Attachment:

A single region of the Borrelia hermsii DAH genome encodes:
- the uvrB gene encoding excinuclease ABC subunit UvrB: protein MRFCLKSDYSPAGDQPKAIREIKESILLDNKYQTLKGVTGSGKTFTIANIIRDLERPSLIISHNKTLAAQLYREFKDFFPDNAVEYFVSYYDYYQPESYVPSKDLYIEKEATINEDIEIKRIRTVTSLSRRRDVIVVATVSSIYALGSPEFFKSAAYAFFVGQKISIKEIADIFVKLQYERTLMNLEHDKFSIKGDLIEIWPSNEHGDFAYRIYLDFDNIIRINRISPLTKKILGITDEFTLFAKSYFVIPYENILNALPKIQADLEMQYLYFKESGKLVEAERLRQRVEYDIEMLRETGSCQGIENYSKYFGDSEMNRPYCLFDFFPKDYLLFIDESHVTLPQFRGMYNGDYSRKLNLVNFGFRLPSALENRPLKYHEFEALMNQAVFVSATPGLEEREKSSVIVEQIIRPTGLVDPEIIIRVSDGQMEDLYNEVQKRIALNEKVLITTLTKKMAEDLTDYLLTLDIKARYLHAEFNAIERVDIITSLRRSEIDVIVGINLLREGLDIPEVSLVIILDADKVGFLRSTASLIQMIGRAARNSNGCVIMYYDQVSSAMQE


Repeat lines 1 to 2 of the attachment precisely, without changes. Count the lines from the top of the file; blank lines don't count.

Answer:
A single region of the Borrelia hermsii DAH genome encodes:
- the uvrB gene encoding excinuclease ABC subunit UvrB: protein MRFCLKSDYSPAGDQPKAIREIKESILLDNKYQTLKGVTGSGKTFTIANIIRDLERPSLIISHNKTLAAQLYREFKDFFPDNAVEYFVSYYDYYQPESYVPSKDLYIEKEATINEDIEIKRIRTVTSLSRRRDVIVVATVSSIYALGSPEFFKSAAYAFFVGQKISIKEIADIFVKLQYERTLMNLEHDKFSIKGDLIEIWPSNEHGDFAYRIYLDFDNIIRINRISPLTKKILGITDEFTLFAKSYFVIPYENILNALPKIQADLEMQYLYFKESGKLVEAERLRQRVEYDIEMLRETGSCQGIENYSKYFGDSEMNRPYCLFDFFPKDYLLFIDESHVTLPQFRGMYNGDYSRKLNLVNFGFRLPSALENRPLKYHEFEALMNQAVFVSATPGLEEREKSSVIVEQIIRPTGLVDPEIIIRVSDGQMEDLYNEVQKRIALNEKVLITTLTKKMAEDLTDYLLTLDIKARYLHAEFNAIERVDIITSLRRSEIDVIVGINLLREGLDIPEVSLVIILDADKVGFLRSTASLIQMIGRAARNSNGCVIMYYDQVSSAMQE